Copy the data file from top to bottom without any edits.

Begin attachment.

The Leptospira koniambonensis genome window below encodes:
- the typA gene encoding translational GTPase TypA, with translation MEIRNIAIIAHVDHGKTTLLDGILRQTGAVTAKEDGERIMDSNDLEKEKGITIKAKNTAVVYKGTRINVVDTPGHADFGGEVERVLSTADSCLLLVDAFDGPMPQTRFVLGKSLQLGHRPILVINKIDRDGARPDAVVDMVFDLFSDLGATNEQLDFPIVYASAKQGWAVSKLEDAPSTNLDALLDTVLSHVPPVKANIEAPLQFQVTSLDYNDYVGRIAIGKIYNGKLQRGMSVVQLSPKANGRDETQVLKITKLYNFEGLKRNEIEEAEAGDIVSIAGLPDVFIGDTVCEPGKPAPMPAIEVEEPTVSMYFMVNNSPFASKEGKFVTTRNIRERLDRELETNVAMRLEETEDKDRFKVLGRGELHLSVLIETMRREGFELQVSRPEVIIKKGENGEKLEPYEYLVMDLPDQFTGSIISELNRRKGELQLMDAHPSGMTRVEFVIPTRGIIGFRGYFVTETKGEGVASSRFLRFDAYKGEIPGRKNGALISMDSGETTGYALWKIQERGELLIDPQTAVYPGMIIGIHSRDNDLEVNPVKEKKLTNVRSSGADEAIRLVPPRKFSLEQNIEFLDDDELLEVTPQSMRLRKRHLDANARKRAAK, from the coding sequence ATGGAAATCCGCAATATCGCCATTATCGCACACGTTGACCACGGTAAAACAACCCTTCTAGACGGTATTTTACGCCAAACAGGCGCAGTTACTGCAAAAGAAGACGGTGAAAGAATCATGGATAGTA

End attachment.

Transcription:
The Leptospira koniambonensis genome window below encodes:
- the typA gene encoding translational GTPase TypA, with translation MEIRNIAIIAHVDHGKTTLLDGILRQTGAVTAKEDGERIMDSNDLEKEKGITIKAKNTAVVYKGTRINVVDTPGHADFGGEVERVLSTADSCLLLVDAFDGPMPQTRFVLGKSLQLGHRPILVINKIDRDGARPDAVVDMVFDLFSDLGATNEQLDFPIVYASAKQGWAVSKLEDAPSTNLDALLDTVLSHVPPVKANIEAPLQFQVTSLDYNDYVGRIAIGKIYNGKLQRGMSVVQLSPKANGRDETQVLKITKLYNFEGLKRNEIEEAEAGDIVSIAGLPDVFIGDTVCEPGKPAPMPAIEVEEPTVSMYFMVNNSPFASKEGKFVTTRNIRERLDRELETNVAMRLEETEDKDRFKVLGRGELHLSVLIETMRREGFELQVSRPEVIIKKGENGEKLEPYEYLVMDLPDQFTGSIISELNRRKGELQLMDAHPSGMTRVEFVIPTRGIIGFRGYFVTETKGEGVASSRFLRFDAYKGEIPGRKNGALISMDSGETTGYALWKIQERGELLIDPQTAVYPGMIIGIHSRDNDLEVNPVKEKKLTNVRSSGADEAIRLVPPRKFSLEQNIEFLDDDELLEVTPQSMRLRKRHLDANARKRAAK, from the coding sequence ATGGAAATCCGCAATATCGCCATTATCGCACACGTTGACCACGGTAAAACAACCCTTCTAGACGGTATTTTACGCCAAACAGGCGCAGTTACTGCAAAAGAAGACGGTGAAAGAATCATGGATAGTA